World Medical Association strengthens opposition to capital punishment #deathpenalty


  • SUNDAY, NOVEMBER 4, 2012

The World Medical Association has strengthened its opposition to capital punishment with a resolution at its recent conference in Bangkok that “physicians will not facilitate the importation or prescription of drugs for execution.”
It also reaffirmed previous resolutions that “it is unethical for physicians to participate in capital punishment, in any way, or during any step of the execution process, including its planning and the instruction and/or training of persons to perform executions”, and that physicians “will maintain the utmost respect for human life and will not use medical knowledge to violate human rights and civil liberties, even under threat.”
In any case, campaigners against the death penalty in the US are successfully lobbying to block supply of lethal drugs for executions. Maya Foa, head of the lethal injection project at the anti-death penalty organisation Reprieve, told a conference in London in mid-October, “Executions in certain states can’t go ahead because they’ve run out of drugs and others are running out.”
Reprieve has launched what it calls a “Pharmaceutical Hippocratic Oath” for drug companies which pledge themselves not to supply lethal drugs for executions. Under the oath, companies pledge that:
“We dedicate our work to developing and distributing pharmaceuticals to the service of humanity; we will practice our profession with conscience and dignity; the right to health of the patient will be our first consideration; we condemn the use of any of our pharmaceuticals in the execution of human beings.”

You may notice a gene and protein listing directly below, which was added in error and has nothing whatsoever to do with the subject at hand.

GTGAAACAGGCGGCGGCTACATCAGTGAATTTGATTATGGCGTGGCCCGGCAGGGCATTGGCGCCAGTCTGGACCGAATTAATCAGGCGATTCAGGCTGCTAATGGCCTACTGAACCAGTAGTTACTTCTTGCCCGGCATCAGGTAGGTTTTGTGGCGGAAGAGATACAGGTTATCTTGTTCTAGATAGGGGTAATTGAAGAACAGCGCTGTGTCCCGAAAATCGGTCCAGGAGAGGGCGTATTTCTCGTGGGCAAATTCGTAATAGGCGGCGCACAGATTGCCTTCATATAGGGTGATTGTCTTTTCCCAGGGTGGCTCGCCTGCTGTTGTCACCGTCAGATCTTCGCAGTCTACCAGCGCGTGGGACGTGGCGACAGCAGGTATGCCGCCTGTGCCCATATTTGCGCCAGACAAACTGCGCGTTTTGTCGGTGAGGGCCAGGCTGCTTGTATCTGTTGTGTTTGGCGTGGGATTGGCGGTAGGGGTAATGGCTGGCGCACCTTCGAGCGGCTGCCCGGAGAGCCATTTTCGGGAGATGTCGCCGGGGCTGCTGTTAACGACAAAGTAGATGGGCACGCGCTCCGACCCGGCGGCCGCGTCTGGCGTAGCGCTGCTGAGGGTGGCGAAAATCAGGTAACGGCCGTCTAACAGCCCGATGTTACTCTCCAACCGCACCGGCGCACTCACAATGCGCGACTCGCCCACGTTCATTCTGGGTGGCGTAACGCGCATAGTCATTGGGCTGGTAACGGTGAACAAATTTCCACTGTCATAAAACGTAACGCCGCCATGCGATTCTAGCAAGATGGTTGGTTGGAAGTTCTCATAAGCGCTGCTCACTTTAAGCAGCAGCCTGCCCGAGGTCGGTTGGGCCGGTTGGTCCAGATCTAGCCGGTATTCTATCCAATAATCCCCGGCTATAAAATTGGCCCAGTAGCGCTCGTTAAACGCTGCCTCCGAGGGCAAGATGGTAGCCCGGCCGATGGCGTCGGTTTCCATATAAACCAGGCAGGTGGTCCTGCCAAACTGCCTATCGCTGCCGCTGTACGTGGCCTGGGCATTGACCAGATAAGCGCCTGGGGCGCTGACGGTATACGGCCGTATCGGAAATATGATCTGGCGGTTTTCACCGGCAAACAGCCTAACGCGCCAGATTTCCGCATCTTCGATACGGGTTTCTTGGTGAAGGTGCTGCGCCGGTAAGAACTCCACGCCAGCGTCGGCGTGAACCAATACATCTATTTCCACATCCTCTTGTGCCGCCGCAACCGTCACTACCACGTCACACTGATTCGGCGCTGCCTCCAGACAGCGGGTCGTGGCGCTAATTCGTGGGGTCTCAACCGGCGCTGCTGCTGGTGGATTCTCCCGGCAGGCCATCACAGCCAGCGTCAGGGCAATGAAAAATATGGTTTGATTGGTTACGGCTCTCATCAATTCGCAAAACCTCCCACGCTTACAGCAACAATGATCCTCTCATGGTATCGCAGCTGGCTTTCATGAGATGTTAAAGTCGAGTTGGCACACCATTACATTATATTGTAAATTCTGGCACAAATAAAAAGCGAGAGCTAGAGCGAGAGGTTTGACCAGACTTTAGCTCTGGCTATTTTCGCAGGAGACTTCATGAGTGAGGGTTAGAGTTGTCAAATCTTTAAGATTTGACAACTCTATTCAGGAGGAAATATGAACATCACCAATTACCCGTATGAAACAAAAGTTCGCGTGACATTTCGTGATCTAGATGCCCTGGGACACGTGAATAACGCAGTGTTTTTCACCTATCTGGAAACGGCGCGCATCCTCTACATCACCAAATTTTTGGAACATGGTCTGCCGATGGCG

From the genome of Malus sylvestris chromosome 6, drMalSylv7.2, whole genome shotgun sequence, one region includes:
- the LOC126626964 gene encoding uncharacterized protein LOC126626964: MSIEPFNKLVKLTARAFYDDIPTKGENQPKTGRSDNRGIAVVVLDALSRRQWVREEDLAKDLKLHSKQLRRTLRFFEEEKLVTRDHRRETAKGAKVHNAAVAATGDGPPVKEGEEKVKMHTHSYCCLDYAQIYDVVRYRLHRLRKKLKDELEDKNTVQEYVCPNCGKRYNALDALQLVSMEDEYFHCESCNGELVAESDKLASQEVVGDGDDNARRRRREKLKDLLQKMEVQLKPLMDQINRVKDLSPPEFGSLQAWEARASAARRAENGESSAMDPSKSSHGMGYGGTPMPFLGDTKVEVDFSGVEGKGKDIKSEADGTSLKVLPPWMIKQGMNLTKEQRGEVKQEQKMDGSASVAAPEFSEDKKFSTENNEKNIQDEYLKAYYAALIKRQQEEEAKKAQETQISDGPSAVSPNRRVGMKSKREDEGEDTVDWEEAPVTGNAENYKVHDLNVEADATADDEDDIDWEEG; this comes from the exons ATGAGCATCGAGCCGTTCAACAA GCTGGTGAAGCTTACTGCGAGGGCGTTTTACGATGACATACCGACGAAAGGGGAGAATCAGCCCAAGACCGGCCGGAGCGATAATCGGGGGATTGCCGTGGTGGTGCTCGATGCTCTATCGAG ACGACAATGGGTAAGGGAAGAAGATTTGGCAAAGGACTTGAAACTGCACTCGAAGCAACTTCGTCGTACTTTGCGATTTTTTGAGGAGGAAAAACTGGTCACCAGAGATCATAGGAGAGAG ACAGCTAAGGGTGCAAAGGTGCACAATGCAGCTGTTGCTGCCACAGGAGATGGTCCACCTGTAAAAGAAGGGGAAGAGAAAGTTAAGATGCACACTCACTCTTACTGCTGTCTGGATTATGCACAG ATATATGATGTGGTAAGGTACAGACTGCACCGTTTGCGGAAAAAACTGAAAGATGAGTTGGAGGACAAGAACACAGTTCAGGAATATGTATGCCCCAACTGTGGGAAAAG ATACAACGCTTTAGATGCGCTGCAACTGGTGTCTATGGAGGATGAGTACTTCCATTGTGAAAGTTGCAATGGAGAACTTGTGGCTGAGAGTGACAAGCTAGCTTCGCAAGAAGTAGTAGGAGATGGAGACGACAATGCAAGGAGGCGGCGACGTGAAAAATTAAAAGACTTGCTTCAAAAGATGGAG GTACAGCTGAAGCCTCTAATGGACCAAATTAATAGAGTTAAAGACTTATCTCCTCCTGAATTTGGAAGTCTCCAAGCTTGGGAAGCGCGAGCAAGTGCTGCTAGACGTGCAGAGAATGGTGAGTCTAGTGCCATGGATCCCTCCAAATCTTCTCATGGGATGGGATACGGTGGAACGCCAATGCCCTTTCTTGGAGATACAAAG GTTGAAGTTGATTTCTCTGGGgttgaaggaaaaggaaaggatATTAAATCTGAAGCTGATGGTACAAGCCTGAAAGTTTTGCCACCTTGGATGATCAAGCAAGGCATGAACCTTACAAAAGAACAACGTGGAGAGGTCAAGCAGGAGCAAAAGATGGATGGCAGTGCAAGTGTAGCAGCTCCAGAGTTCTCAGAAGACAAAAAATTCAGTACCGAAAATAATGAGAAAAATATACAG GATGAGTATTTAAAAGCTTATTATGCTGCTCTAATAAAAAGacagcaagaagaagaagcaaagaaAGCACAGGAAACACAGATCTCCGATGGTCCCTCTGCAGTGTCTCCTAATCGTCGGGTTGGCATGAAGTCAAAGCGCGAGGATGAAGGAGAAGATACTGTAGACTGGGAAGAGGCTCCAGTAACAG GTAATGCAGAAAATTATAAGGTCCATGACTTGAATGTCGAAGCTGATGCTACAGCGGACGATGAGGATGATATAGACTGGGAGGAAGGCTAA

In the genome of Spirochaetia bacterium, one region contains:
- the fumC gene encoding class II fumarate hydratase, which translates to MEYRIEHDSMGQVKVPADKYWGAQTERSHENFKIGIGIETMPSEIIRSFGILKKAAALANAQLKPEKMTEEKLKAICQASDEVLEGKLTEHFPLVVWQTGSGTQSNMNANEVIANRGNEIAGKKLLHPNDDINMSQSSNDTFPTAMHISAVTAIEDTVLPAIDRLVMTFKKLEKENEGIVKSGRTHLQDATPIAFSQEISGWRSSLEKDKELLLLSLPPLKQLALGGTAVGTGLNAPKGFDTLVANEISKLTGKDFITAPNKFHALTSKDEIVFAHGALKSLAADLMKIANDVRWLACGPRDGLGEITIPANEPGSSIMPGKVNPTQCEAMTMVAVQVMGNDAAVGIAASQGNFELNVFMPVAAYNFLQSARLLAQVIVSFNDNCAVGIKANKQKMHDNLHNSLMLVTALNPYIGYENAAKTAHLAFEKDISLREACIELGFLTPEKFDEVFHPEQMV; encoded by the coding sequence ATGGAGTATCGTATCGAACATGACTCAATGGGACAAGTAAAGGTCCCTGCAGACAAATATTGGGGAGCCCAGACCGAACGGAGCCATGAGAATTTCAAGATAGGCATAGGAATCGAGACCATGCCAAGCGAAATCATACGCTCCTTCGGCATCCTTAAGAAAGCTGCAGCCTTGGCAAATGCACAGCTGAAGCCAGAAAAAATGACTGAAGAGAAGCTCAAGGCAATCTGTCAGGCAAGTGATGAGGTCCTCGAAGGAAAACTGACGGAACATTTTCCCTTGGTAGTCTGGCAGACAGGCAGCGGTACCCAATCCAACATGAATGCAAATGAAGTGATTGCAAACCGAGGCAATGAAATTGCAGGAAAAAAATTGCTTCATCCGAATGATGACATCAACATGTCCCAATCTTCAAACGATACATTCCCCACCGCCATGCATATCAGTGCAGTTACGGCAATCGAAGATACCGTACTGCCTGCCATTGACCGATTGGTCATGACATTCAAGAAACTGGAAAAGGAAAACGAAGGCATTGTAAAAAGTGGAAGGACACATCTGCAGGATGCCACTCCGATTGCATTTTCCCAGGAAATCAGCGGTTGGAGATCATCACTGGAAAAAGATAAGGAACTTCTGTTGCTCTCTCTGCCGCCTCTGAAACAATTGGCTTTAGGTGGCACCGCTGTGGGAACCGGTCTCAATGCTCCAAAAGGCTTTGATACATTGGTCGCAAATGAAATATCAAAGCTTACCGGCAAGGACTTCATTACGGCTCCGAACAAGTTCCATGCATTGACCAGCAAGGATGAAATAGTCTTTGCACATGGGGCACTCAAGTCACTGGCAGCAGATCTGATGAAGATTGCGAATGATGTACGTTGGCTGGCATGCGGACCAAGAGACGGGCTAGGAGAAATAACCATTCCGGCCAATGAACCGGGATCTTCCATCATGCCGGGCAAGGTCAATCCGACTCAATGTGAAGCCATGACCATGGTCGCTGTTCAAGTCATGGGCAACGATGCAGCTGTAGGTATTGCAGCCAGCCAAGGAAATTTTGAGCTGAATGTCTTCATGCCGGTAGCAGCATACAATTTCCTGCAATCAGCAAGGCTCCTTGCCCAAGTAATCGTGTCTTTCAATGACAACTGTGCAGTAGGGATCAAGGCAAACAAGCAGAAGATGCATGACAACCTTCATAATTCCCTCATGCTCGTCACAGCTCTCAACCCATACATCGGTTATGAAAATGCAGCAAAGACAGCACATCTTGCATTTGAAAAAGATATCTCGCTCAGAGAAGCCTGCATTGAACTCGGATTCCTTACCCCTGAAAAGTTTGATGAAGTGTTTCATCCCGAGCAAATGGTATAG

1 US company, Hospira, still supplies a paralyzing agent, pancuronium, which is part of a 3-drug cocktail for executions. Reprieve says that this drug is cause for particular concern, as it renders prisoners unable to signal that they are suffering agonising pain as the final, lethal substance is injected.
Source: BioEdge, November 3, 2012

WHO’s role in documenting attacks on health workers and facilities


Public Health Dentistry

Public Health Dentistry (Photo credit: Trinity Care Foundation)

World Health Assembly adopts resolution on WHO’s role in documenting attacks on health workers and facilities

Wednesday, 30 May 2012

 

At the 65th session of the World Health Assembly last week, an important resolution was adopted on WHO leadership in collecting and disseminating data on attacks on health care in complex humanitarian emergencies.

 

Health providers are on the frontline during complex humanitarian emergencies. They, as well as their patients, deserve protection. However, in situations of crisis and armed conflictt, health-care workers are at greatest risk of assault, arrest, obstruction of their duties, kidnapping and death. Health facilities and ambulances are also at risk of attack.

 

Complex humanitarian emergencies

Resolution (EB130.R14) is titled WHO’s response, and role as the health cluster lead, in meeting the growing demands of health in humanitarian emergencies. Among others, this resolution states “that there is a need of systematic data collection on attacks or lack of respect for patients and/or health workers, facilities and transports in complex humanitarian emergencies.”

The resolution thus calls on the Director-General of WHO: “… to provide leadership at the global level in developing methods for systematic collection and dissemination of data on attacks on health facilities, health workers, health transports, and patients in complex humanitarian emergencies, in coordination with other relevant United Nations bodies, other relevant actors, and intergovernmental and nongovernmental organizations, avoiding duplication of efforts.”